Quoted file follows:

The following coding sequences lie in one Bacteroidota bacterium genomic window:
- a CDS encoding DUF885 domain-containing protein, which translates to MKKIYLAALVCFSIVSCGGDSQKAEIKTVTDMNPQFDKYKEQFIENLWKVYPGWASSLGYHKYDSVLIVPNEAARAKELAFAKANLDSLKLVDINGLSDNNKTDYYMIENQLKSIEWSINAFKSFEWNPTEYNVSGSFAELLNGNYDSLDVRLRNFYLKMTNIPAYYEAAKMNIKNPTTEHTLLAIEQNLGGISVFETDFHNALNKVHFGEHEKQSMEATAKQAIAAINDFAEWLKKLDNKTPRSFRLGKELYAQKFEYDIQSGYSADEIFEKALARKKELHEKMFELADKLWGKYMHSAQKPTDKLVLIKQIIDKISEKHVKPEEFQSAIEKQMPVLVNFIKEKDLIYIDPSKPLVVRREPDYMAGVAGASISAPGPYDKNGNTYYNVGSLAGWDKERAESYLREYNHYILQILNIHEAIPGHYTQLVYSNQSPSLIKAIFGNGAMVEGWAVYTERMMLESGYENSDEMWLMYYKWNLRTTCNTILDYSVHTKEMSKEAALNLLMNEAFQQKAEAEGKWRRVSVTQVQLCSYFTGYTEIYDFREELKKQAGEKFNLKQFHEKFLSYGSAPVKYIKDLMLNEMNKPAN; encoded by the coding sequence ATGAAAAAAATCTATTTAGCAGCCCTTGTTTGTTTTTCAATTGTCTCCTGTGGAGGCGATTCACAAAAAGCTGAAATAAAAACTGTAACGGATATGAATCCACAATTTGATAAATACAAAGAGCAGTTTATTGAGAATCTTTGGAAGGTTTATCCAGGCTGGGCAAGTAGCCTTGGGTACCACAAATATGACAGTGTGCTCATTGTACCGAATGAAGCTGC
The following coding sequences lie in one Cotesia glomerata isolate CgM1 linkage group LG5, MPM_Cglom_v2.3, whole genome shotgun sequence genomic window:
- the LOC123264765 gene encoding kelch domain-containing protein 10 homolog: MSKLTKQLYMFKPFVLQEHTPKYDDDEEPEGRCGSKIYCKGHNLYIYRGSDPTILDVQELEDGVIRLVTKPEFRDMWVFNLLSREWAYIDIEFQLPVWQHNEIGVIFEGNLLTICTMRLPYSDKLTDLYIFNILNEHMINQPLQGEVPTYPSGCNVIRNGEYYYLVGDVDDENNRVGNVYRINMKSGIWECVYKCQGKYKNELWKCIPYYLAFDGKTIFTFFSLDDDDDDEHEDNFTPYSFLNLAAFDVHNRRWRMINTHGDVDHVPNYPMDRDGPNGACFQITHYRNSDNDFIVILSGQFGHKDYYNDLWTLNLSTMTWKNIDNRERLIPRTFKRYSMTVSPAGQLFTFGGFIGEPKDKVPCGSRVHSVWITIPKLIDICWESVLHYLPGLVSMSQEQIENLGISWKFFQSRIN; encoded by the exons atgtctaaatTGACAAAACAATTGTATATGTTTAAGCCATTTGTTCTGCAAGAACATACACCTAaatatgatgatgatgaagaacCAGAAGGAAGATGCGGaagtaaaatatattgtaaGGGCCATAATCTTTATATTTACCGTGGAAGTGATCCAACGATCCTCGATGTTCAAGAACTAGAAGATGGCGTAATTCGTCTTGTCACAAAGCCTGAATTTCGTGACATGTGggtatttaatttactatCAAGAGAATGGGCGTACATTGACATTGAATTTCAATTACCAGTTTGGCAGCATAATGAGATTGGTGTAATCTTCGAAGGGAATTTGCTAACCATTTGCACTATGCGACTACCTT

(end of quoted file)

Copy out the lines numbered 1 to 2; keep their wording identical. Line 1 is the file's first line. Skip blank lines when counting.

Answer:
The following coding sequences lie in one Bacteroidota bacterium genomic window:
- a CDS encoding DUF885 domain-containing protein, which translates to MKKIYLAALVCFSIVSCGGDSQKAEIKTVTDMNPQFDKYKEQFIENLWKVYPGWASSLGYHKYDSVLIVPNEAARAKELAFAKANLDSLKLVDINGLSDNNKTDYYMIENQLKSIEWSINAFKSFEWNPTEYNVSGSFAELLNGNYDSLDVRLRNFYLKMTNIPAYYEAAKMNIKNPTTEHTLLAIEQNLGGISVFETDFHNALNKVHFGEHEKQSMEATAKQAIAAINDFAEWLKKLDNKTPRSFRLGKELYAQKFEYDIQSGYSADEIFEKALARKKELHEKMFELADKLWGKYMHSAQKPTDKLVLIKQIIDKISEKHVKPEEFQSAIEKQMPVLVNFIKEKDLIYIDPSKPLVVRREPDYMAGVAGASISAPGPYDKNGNTYYNVGSLAGWDKERAESYLREYNHYILQILNIHEAIPGHYTQLVYSNQSPSLIKAIFGNGAMVEGWAVYTERMMLESGYENSDEMWLMYYKWNLRTTCNTILDYSVHTKEMSKEAALNLLMNEAFQQKAEAEGKWRRVSVTQVQLCSYFTGYTEIYDFREELKKQAGEKFNLKQFHEKFLSYGSAPVKYIKDLMLNEMNKPAN; encoded by the coding sequence ATGAAAAAAATCTATTTAGCAGCCCTTGTTTGTTTTTCAATTGTCTCCTGTGGAGGCGATTCACAAAAAGCTGAAATAAAAACTGTAACGGATATGAATCCACAATTTGATAAATACAAAGAGCAGTTTATTGAGAATCTTTGGAAGGTTTATCCAGGCTGGGCAAGTAGCCTTGGGTACCACAAATATGACAGTGTGCTCATTGTACCGAATGAAGCTGC